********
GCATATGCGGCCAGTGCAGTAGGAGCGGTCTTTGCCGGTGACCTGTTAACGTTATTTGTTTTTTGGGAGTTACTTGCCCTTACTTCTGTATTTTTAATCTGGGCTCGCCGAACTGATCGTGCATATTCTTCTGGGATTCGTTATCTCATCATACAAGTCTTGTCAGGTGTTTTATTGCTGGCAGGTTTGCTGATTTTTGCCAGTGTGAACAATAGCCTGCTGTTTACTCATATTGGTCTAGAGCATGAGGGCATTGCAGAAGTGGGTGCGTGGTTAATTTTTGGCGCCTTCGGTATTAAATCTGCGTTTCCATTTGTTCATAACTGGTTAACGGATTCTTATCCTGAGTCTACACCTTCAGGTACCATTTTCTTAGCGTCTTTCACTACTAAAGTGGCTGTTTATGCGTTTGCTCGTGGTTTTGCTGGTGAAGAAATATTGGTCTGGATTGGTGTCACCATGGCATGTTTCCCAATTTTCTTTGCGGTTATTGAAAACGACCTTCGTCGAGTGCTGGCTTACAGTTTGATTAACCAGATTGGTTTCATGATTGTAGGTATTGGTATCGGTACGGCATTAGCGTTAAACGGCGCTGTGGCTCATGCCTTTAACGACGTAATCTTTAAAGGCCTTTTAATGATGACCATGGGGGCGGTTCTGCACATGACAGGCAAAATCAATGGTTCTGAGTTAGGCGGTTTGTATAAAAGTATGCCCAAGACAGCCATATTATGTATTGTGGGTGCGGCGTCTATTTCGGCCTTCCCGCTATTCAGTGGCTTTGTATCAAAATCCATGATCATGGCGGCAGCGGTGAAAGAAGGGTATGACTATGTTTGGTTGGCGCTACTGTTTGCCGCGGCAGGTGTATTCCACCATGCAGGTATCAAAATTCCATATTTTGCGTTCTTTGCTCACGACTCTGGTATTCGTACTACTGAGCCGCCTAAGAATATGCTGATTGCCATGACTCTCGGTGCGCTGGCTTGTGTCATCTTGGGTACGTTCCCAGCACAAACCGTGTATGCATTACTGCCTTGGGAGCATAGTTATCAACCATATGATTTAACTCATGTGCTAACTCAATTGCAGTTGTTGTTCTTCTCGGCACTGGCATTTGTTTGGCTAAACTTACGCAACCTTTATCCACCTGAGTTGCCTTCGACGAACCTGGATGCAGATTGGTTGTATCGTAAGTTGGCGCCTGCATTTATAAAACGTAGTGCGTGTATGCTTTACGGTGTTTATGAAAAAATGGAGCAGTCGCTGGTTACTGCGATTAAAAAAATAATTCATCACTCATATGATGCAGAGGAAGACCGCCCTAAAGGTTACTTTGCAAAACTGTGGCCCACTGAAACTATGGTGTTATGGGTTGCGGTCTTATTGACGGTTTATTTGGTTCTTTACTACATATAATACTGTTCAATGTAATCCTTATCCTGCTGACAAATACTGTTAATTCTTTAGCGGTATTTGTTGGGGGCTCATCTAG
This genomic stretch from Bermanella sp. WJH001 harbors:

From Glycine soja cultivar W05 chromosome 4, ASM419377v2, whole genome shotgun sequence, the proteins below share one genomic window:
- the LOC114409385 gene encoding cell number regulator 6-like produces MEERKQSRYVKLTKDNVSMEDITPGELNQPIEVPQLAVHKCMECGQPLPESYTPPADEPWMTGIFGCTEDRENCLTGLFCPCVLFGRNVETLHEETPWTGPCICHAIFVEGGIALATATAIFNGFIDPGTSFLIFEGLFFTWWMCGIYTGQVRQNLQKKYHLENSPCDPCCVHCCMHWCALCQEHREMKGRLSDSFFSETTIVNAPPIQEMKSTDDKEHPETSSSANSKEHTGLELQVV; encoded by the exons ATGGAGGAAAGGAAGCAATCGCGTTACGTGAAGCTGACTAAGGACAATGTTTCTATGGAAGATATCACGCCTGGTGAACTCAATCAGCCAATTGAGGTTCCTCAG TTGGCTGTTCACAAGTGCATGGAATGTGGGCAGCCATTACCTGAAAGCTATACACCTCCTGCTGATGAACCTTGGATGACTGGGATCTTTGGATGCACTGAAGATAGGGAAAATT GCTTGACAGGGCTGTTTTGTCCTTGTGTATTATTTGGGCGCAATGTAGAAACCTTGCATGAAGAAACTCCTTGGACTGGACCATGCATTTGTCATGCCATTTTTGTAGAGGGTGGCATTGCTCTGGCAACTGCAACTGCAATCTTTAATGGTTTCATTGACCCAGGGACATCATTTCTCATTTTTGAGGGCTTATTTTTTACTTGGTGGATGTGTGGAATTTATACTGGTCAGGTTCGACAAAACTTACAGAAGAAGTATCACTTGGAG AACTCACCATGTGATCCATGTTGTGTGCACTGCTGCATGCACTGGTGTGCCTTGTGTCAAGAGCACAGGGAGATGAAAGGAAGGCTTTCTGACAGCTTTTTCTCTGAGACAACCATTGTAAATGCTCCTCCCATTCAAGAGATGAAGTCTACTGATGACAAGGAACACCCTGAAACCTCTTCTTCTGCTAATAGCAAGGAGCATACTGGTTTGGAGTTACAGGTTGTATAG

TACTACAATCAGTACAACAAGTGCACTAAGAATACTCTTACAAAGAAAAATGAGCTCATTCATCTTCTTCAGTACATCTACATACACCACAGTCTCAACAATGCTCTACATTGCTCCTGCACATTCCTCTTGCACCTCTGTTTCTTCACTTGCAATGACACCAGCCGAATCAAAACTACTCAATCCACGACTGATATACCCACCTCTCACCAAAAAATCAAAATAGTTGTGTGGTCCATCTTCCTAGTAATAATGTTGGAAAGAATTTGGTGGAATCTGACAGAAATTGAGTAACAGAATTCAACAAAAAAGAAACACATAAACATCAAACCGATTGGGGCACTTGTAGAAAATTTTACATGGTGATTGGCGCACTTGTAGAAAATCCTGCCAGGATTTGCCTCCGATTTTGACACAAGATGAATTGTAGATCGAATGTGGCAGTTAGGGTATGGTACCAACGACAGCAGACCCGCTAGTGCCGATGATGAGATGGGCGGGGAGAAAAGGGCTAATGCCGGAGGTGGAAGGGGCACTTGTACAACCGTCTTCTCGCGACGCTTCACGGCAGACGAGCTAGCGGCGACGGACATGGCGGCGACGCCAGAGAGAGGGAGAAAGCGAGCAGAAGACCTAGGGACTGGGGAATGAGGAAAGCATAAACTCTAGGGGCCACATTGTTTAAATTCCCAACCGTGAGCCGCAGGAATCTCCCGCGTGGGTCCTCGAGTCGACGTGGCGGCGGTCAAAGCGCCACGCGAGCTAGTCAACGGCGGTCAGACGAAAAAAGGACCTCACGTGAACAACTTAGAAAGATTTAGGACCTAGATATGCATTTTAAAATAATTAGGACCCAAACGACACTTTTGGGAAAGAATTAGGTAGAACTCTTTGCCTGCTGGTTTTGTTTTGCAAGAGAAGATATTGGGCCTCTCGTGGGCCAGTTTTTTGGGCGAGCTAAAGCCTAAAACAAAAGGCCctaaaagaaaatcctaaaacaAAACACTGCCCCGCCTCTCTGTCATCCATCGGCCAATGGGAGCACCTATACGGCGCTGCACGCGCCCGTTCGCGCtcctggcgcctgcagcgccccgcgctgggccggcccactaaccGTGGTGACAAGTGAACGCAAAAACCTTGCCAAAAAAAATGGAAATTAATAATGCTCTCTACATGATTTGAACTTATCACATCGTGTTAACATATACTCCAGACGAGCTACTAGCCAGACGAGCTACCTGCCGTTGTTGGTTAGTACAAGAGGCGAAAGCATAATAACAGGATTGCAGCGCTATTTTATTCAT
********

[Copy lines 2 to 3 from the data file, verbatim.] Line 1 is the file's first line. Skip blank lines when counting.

This genomic stretch from Bermanella sp. WJH001 harbors:

From Glycine soja cultivar W05 chromosome 4, ASM419377v2, whole genome shotgun sequence, the proteins below share one genomic window: